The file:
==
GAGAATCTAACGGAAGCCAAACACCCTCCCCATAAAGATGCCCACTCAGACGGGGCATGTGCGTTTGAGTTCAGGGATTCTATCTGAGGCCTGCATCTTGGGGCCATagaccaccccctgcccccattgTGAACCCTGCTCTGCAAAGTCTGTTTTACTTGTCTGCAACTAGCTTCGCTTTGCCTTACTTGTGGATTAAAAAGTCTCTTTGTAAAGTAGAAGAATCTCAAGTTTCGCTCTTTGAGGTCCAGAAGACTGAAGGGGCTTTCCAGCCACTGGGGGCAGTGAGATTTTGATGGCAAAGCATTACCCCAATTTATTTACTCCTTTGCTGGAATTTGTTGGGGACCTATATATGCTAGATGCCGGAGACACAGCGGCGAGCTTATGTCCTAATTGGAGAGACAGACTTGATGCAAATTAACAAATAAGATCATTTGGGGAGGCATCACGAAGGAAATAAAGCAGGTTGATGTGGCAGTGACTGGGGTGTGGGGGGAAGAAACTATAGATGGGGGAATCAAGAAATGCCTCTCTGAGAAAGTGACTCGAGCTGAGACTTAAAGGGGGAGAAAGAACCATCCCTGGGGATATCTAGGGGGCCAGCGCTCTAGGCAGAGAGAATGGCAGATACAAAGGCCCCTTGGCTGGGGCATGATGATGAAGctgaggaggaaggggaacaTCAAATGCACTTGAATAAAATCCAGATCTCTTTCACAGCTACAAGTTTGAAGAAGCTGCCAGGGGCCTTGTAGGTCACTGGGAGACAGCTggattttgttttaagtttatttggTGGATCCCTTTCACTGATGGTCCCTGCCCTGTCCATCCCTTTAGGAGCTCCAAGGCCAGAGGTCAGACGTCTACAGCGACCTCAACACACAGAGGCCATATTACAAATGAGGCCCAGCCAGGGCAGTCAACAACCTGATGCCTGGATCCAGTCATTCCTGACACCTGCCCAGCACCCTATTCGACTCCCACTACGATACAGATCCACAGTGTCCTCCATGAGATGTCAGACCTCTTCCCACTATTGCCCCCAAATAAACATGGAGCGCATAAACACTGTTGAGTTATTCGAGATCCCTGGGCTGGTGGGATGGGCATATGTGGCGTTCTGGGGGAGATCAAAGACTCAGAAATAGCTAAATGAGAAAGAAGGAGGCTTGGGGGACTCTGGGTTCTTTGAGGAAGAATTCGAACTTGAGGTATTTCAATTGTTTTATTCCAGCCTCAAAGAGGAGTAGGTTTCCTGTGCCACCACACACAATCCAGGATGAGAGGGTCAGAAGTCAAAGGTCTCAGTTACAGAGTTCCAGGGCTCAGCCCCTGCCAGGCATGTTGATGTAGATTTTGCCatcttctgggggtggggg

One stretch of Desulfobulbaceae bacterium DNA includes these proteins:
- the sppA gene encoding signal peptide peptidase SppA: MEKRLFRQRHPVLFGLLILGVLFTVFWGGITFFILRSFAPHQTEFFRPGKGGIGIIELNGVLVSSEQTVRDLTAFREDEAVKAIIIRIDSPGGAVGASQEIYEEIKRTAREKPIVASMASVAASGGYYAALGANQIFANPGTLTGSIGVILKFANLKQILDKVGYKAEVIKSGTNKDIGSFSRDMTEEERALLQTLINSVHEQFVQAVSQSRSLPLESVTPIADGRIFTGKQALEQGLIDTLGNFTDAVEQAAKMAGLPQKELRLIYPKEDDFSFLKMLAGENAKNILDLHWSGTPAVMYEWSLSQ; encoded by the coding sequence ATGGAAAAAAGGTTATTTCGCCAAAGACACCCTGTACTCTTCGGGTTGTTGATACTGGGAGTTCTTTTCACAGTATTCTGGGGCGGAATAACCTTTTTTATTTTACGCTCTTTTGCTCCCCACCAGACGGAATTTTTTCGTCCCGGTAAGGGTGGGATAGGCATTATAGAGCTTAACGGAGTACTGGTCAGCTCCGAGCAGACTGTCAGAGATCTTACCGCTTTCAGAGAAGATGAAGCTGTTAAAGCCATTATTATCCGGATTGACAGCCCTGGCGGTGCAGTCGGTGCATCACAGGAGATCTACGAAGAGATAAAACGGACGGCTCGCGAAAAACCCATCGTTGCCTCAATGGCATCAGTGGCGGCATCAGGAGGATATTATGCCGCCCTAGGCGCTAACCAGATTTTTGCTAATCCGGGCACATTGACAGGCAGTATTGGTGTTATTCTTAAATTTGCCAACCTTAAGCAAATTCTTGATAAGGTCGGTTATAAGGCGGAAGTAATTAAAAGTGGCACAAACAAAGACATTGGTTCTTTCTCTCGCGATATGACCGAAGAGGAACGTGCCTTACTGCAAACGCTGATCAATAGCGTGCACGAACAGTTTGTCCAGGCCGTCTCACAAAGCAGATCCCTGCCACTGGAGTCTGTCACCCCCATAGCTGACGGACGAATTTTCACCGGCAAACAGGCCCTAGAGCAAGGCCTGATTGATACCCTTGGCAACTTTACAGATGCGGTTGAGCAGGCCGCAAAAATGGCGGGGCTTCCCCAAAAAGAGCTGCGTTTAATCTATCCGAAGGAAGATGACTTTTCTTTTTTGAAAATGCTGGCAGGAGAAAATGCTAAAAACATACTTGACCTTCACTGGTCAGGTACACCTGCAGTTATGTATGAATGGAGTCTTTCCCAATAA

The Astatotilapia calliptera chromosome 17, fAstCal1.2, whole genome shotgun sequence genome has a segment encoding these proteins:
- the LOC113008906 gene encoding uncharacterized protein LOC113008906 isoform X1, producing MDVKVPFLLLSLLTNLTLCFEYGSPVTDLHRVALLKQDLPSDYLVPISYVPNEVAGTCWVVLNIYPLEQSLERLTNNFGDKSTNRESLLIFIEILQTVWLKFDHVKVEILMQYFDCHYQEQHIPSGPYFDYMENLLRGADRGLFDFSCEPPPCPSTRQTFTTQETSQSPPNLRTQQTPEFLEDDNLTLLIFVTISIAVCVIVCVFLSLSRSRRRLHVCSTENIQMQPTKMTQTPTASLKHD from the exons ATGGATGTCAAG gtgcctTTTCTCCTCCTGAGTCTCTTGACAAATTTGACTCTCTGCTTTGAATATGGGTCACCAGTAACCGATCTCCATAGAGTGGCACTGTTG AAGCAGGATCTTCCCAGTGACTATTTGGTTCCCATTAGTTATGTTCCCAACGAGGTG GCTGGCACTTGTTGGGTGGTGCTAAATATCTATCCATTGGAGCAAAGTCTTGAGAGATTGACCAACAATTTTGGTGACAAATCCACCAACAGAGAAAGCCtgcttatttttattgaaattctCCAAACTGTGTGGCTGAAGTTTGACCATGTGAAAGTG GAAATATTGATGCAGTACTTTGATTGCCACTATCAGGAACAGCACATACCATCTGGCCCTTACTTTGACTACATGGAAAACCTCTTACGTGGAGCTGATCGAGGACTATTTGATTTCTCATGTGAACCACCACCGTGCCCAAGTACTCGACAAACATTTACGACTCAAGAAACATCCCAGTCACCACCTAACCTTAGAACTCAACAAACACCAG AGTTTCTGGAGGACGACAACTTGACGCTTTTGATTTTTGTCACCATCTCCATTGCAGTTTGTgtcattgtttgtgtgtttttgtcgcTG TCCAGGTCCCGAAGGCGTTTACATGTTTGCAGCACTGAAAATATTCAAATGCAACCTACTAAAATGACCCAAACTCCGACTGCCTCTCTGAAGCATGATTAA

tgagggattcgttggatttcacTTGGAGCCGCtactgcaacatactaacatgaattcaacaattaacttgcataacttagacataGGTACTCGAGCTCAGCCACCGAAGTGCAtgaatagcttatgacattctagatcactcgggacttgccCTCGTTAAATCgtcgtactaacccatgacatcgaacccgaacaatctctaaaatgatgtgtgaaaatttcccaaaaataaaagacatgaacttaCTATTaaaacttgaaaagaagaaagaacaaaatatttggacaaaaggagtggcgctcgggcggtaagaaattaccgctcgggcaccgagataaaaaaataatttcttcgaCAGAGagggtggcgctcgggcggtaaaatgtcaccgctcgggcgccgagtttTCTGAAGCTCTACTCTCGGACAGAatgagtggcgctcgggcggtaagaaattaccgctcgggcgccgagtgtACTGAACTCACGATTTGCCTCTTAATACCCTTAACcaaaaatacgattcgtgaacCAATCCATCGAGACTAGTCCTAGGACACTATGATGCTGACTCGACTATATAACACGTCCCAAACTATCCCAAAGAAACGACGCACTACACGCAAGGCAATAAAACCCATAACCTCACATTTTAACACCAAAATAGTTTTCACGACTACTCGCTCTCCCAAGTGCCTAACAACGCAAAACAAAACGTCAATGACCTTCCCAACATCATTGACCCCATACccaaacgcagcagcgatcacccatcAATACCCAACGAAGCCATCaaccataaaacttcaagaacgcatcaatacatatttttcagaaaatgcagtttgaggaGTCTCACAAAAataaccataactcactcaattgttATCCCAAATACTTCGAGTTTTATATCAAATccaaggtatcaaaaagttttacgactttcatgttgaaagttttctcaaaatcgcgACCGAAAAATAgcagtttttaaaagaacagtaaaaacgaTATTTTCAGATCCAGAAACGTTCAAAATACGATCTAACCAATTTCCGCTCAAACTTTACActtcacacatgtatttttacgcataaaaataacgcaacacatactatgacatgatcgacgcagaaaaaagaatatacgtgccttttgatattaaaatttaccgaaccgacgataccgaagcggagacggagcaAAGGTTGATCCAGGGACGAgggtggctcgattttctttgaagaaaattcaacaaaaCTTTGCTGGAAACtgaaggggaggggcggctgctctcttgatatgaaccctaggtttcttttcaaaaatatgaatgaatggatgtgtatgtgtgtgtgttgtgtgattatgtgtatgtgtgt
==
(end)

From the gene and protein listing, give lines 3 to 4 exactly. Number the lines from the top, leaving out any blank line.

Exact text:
- the sppA gene encoding signal peptide peptidase SppA: MEKRLFRQRHPVLFGLLILGVLFTVFWGGITFFILRSFAPHQTEFFRPGKGGIGIIELNGVLVSSEQTVRDLTAFREDEAVKAIIIRIDSPGGAVGASQEIYEEIKRTAREKPIVASMASVAASGGYYAALGANQIFANPGTLTGSIGVILKFANLKQILDKVGYKAEVIKSGTNKDIGSFSRDMTEEERALLQTLINSVHEQFVQAVSQSRSLPLESVTPIADGRIFTGKQALEQGLIDTLGNFTDAVEQAAKMAGLPQKELRLIYPKEDDFSFLKMLAGENAKNILDLHWSGTPAVMYEWSLSQ; encoded by the coding sequence ATGGAAAAAAGGTTATTTCGCCAAAGACACCCTGTACTCTTCGGGTTGTTGATACTGGGAGTTCTTTTCACAGTATTCTGGGGCGGAATAACCTTTTTTATTTTACGCTCTTTTGCTCCCCACCAGACGGAATTTTTTCGTCCCGGTAAGGGTGGGATAGGCATTATAGAGCTTAACGGAGTACTGGTCAGCTCCGAGCAGACTGTCAGAGATCTTACCGCTTTCAGAGAAGATGAAGCTGTTAAAGCCATTATTATCCGGATTGACAGCCCTGGCGGTGCAGTCGGTGCATCACAGGAGATCTACGAAGAGATAAAACGGACGGCTCGCGAAAAACCCATCGTTGCCTCAATGGCATCAGTGGCGGCATCAGGAGGATATTATGCCGCCCTAGGCGCTAACCAGATTTTTGCTAATCCGGGCACATTGACAGGCAGTATTGGTGTTATTCTTAAATTTGCCAACCTTAAGCAAATTCTTGATAAGGTCGGTTATAAGGCGGAAGTAATTAAAAGTGGCACAAACAAAGACATTGGTTCTTTCTCTCGCGATATGACCGAAGAGGAACGTGCCTTACTGCAAACGCTGATCAATAGCGTGCACGAACAGTTTGTCCAGGCCGTCTCACAAAGCAGATCCCTGCCACTGGAGTCTGTCACCCCCATAGCTGACGGACGAATTTTCACCGGCAAACAGGCCCTAGAGCAAGGCCTGATTGATACCCTTGGCAACTTTACAGATGCGGTTGAGCAGGCCGCAAAAATGGCGGGGCTTCCCCAAAAAGAGCTGCGTTTAATCTATCCGAAGGAAGATGACTTTTCTTTTTTGAAAATGCTGGCAGGAGAAAATGCTAAAAACATACTTGACCTTCACTGGTCAGGTACACCTGCAGTTATGTATGAATGGAGTCTTTCCCAATAA

The Astatotilapia calliptera chromosome 17, fAstCal1.2, whole genome shotgun sequence genome has a segment encoding these proteins: